Wading through muddy wetlands, N.J. conservationists seek to find — and protect — endangered bog turtles

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Wetlands offer bog turtles habitat to hide, bask, and nest in. (Kimberly Paynter/WHYY)

On a mild but windy day, along the Upper Salem River in South Jersey, a small group of conservationists trekked in their waders through muddy ground to search for endangered bog turtles.

They’d like their location to remain confidential — to prevent poachers from capturing and selling the turtles as pets or food. The black market turtle trade is one of the reasons why the bog turtle is federally threatened and state endangered, along with depleting habitat caused by land development, pollution, and invasive species.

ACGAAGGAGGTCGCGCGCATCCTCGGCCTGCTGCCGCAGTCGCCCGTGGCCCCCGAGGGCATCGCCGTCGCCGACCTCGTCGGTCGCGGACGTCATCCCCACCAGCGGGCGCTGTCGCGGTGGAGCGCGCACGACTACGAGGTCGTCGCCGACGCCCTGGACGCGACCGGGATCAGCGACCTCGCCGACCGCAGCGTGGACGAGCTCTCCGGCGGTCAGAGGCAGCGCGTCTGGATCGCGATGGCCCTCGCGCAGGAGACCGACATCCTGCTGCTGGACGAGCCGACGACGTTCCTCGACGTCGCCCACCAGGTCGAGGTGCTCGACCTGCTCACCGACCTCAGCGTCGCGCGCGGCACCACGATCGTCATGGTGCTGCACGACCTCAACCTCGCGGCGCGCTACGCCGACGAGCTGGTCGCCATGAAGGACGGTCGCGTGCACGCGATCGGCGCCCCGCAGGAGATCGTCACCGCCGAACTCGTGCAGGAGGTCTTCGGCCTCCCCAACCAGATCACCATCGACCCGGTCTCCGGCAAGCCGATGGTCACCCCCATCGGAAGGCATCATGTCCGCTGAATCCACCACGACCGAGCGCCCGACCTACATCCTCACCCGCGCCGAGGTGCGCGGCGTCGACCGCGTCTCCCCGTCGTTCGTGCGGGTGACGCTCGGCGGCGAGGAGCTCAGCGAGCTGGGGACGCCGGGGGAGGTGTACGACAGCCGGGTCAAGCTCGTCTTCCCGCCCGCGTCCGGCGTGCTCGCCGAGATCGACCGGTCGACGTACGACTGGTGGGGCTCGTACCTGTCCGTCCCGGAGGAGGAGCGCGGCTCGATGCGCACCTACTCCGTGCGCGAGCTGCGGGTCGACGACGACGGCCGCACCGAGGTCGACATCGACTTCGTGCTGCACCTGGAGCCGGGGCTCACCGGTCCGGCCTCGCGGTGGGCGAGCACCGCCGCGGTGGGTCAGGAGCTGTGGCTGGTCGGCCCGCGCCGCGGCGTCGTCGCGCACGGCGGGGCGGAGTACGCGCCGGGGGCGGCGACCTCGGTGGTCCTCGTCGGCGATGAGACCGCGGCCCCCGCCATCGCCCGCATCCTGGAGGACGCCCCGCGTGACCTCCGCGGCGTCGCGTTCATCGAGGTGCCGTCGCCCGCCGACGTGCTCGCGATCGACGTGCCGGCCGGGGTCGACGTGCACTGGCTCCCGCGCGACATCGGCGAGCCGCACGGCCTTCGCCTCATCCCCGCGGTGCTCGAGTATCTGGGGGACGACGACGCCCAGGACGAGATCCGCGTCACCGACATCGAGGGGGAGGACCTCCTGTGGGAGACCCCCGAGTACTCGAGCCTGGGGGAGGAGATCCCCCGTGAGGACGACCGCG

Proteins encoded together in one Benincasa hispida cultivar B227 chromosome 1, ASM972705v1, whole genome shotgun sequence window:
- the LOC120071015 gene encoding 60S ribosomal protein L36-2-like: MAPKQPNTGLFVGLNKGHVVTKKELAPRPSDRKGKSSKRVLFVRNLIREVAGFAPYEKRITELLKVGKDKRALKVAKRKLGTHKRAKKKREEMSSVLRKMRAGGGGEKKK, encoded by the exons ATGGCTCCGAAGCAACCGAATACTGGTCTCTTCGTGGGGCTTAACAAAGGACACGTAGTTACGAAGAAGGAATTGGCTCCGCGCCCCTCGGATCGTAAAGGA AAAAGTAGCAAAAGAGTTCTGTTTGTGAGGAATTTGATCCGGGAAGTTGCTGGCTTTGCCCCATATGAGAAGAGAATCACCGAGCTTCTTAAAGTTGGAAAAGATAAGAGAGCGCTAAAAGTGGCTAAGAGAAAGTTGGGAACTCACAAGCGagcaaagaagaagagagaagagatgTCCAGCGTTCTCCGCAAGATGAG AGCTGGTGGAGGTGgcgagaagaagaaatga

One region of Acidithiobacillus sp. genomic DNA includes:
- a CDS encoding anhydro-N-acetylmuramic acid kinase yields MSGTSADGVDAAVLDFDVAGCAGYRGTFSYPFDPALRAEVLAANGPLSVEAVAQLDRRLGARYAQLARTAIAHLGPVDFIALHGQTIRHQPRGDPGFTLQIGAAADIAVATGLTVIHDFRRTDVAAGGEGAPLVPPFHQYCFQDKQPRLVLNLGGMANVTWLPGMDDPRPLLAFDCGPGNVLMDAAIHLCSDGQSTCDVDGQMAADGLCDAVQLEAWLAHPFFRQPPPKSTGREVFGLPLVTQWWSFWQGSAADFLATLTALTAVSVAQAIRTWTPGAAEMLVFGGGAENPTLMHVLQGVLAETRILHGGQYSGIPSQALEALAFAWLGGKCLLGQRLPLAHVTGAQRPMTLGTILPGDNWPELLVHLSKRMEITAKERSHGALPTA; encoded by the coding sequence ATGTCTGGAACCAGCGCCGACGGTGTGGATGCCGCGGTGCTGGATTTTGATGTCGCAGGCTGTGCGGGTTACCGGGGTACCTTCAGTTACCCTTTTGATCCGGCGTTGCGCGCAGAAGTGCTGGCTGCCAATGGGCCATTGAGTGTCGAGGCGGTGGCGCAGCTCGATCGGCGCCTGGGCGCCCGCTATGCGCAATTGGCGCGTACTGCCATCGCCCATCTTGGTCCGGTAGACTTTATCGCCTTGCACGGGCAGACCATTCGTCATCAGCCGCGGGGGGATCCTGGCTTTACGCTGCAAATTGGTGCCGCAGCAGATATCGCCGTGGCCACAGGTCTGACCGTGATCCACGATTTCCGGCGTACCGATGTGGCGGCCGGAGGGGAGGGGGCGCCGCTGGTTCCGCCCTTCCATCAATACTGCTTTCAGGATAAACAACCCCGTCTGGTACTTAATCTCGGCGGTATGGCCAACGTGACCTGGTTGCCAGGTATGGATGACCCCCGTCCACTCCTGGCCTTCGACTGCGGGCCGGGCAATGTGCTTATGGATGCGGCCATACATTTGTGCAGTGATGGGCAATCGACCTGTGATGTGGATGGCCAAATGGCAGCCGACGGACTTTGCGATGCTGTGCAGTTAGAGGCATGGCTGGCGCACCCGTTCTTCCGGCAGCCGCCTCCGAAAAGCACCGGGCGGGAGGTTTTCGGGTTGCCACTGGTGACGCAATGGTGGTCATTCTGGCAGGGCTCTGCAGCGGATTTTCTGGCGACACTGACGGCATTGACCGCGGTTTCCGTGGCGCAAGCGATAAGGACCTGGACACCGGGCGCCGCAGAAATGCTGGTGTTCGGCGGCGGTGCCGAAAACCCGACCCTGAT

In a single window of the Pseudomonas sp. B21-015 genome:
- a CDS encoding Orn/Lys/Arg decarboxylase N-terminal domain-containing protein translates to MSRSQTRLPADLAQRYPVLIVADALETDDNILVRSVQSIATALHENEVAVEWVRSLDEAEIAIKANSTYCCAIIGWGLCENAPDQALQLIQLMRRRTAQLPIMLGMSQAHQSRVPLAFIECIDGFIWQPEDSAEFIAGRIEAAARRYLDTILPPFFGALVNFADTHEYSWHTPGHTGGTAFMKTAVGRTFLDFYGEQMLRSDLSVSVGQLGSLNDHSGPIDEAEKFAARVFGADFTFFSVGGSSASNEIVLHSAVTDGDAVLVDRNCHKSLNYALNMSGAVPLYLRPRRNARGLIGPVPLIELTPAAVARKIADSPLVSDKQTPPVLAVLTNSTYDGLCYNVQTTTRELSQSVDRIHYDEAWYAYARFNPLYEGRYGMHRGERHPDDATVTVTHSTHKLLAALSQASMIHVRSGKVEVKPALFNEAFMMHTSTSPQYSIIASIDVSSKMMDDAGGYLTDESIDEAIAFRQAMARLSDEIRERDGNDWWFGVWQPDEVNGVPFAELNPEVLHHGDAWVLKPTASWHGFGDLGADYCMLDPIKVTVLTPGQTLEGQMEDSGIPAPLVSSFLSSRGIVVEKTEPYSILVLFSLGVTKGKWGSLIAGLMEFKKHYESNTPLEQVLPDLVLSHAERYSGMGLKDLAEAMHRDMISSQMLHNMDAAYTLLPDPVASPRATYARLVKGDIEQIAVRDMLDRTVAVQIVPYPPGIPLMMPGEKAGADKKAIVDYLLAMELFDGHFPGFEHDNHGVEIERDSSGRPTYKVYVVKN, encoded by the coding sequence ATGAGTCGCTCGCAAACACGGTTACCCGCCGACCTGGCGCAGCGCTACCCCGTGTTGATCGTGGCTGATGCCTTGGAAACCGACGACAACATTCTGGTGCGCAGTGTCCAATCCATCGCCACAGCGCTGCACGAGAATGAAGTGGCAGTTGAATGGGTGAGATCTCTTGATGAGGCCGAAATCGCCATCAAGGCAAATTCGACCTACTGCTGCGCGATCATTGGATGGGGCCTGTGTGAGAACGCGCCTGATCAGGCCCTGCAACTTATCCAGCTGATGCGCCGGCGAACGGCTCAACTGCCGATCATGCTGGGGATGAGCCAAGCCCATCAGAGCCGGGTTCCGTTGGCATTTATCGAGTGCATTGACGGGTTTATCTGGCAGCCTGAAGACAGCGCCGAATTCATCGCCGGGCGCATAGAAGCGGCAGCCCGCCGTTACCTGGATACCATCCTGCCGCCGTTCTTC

The conservationists, from the New Jersey Audubon Society, have worked for nearly a decade to track and conserve the bog turtle. The four-inch creature, identifiable by the orange patch on its neck, is North America’s smallest turtle. Spotting the turtles can be grueling work, as the conservation team trudges through mucky soil, sometimes up to their hips, in floodplains.

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A closeup of a bog turtle
The bog turtle, the official reptile of the state of New Jersey. (Kimberly Paynter/WHYY)

“A lot of people will refer to this as, ‘It’s like quicksand.’ You can get stuck pretty easily, and sink very, very deep,” said Kristen Meistrell, project director of New Jersey Audubon stewardship.

Until this year, no new bog turtles had been found on this particular property since 2003. Two months ago, the New Jersey Audubon team found two young turtles ages 4 and 8 — a sign that their efforts to restore the turtles’ habitat and make the animals more likely to reproduce are paying off.